An adaptive Euler-Maruyama scheme for SDEs: Convergence and stability

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The understanding of adaptive algorithms for stochastic differential equations (SDEs) is an open area, where many issues related to both convergence and stability (long-time behaviour) of algorithms are unresolved. This paper considers a very simple adaptive algorithm, based on controlling only the drift component of a time step. Both convergence and stability are studied. The primary issue in the convergence analysis is that the adaptive method does not necessarily drive the time steps to zero with the user-input tolerance. This possibility must be quantified and shown to have low probability. The primary issue in the stability analysis is ergodicity. It is assumed that the noise is nondegenerate, so that the diffusion process is elliptic, and the drift is assumed to satisfy a coercivity condition. The SDE is then geometrically ergodic (averages converge to statistical equilibrium exponentially quickly). If the drift is not linearly bounded, then explicit fixed time step approximations, such as the Euler-Maruyama scheme, may fail to be ergodic. In this work, it is shown that the simple adaptive time-stepping strategy cures this problem. In addition to proving ergodicity, an exponential moment bound is also proved, generalizing a result known to hold for the SDE itself. © The author 2006. Published by Oxford University Press on behalf of the Institute of Mathematics and its Applications. All rights reserved.





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Lamba, H, JC Mattingly and AM Stuart (2007). An adaptive Euler-Maruyama scheme for SDEs: Convergence and stability. IMA Journal of Numerical Analysis, 27(3). pp. 479–506. 10.1093/imanum/drl032 Retrieved from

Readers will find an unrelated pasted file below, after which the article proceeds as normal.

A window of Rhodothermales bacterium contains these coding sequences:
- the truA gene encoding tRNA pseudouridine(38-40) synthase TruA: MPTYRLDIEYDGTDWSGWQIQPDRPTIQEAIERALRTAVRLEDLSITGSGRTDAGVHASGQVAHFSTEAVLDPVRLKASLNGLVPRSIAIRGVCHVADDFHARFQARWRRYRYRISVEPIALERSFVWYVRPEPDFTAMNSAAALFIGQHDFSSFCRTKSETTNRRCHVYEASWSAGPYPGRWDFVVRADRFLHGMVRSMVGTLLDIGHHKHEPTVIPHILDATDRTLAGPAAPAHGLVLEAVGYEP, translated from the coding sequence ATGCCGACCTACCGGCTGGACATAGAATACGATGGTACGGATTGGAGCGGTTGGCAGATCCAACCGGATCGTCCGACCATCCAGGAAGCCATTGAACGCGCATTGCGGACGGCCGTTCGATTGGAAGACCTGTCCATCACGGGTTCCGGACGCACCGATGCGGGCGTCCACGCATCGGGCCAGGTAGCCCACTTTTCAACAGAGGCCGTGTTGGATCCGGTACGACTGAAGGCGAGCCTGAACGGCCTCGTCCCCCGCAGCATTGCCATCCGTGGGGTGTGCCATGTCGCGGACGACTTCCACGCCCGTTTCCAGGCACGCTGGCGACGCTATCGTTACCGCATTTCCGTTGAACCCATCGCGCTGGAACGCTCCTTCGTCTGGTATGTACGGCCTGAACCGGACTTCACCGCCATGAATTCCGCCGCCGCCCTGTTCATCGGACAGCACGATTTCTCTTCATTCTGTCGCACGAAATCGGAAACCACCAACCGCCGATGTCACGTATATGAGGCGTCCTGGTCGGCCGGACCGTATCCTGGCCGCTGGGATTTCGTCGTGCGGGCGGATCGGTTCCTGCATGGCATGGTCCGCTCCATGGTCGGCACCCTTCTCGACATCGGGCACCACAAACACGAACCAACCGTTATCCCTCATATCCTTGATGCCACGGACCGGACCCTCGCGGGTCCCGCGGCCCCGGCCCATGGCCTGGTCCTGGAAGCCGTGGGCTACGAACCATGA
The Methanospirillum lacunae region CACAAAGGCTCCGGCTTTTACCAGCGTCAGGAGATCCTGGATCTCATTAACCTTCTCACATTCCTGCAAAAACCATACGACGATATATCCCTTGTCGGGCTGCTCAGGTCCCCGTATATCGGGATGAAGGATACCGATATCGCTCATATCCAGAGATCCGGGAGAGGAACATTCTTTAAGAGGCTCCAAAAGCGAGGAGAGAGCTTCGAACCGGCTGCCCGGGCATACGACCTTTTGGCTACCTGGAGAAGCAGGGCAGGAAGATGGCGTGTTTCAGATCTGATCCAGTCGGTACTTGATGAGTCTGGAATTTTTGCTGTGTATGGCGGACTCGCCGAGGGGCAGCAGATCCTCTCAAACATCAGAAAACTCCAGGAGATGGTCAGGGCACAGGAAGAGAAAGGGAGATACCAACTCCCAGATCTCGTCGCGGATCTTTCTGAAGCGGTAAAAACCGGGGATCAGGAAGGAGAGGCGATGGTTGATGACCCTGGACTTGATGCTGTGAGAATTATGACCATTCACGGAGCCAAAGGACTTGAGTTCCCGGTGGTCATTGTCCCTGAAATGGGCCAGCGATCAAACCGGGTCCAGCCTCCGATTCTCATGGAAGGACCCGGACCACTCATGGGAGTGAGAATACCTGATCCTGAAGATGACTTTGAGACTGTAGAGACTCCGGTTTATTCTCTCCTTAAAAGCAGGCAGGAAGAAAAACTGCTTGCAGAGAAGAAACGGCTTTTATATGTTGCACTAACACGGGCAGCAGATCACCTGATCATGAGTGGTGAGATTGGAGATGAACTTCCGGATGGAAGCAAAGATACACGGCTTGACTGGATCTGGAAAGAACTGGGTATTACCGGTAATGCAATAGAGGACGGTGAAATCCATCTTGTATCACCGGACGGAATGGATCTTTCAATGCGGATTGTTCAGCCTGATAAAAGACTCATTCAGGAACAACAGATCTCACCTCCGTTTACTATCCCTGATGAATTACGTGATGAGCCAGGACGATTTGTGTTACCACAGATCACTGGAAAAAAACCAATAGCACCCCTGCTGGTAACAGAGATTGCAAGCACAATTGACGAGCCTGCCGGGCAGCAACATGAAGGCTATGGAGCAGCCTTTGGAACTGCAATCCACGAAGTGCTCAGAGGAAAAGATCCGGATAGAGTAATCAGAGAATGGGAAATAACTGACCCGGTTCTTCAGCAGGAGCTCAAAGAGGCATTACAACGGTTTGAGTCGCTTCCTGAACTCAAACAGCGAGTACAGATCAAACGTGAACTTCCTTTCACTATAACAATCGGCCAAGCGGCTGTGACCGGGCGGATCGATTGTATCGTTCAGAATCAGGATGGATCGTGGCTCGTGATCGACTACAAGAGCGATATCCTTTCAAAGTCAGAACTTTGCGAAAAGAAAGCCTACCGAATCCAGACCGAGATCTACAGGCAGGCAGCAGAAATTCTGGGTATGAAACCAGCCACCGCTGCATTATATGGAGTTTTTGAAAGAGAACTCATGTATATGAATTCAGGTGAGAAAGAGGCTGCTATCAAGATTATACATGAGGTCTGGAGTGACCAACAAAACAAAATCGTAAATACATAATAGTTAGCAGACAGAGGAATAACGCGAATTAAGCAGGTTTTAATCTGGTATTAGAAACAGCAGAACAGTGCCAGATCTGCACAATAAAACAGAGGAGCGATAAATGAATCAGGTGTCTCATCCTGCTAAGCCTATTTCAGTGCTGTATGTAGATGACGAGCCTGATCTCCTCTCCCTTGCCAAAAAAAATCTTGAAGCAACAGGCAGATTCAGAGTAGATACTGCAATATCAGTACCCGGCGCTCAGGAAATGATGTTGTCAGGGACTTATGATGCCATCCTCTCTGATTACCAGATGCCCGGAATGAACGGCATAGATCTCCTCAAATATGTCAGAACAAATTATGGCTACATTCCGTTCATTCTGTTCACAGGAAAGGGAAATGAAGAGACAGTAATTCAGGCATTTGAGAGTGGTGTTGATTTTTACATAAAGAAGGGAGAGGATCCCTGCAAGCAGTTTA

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Jonathan Christopher Mattingly

Kimberly J. Jenkins Distinguished University Professor of New Technologies

Jonathan Christopher  Mattingly grew up in Charlotte, NC where he attended Irwin Ave elementary and Charlotte Country Day.  He graduated from the NC School of Science and Mathematics and received a BS is Applied Mathematics with a concentration in physics from Yale University. After two years abroad with a year spent at ENS Lyon studying nonlinear and statistical physics on a Rotary Fellowship, he returned to the US to attend Princeton University where he obtained a PhD in Applied and Computational Mathematics in 1998. After 4 years as a Szego assistant professor at Stanford University and a year as a member of the IAS in Princeton, he moved to Duke in 2003. He is currently a Professor of Mathematics and of Statistical Science.

His expertise is in the longtime behavior of stochastic system including randomly forced fluid dynamics, turbulence, stochastic algorithms used in molecular dynamics and Bayesian sampling, and stochasticity in biochemical networks.

Since 2013 he has also been working to understand and quantify gerrymandering and its interaction of a region's geopolitical landscape. This has lead him to testify in a number of court cases including in North Carolina, which led to the NC congressional and both NC legislative maps being deemed unconstitutional and replaced for the 2020 elections. 

He is the recipient of a Sloan Fellowship and a PECASE CAREER award.  He is also a fellow of the IMS and the AMS. He was awarded the Defender of Freedom award by  Common Cause for his work on Quantifying Gerrymandering.

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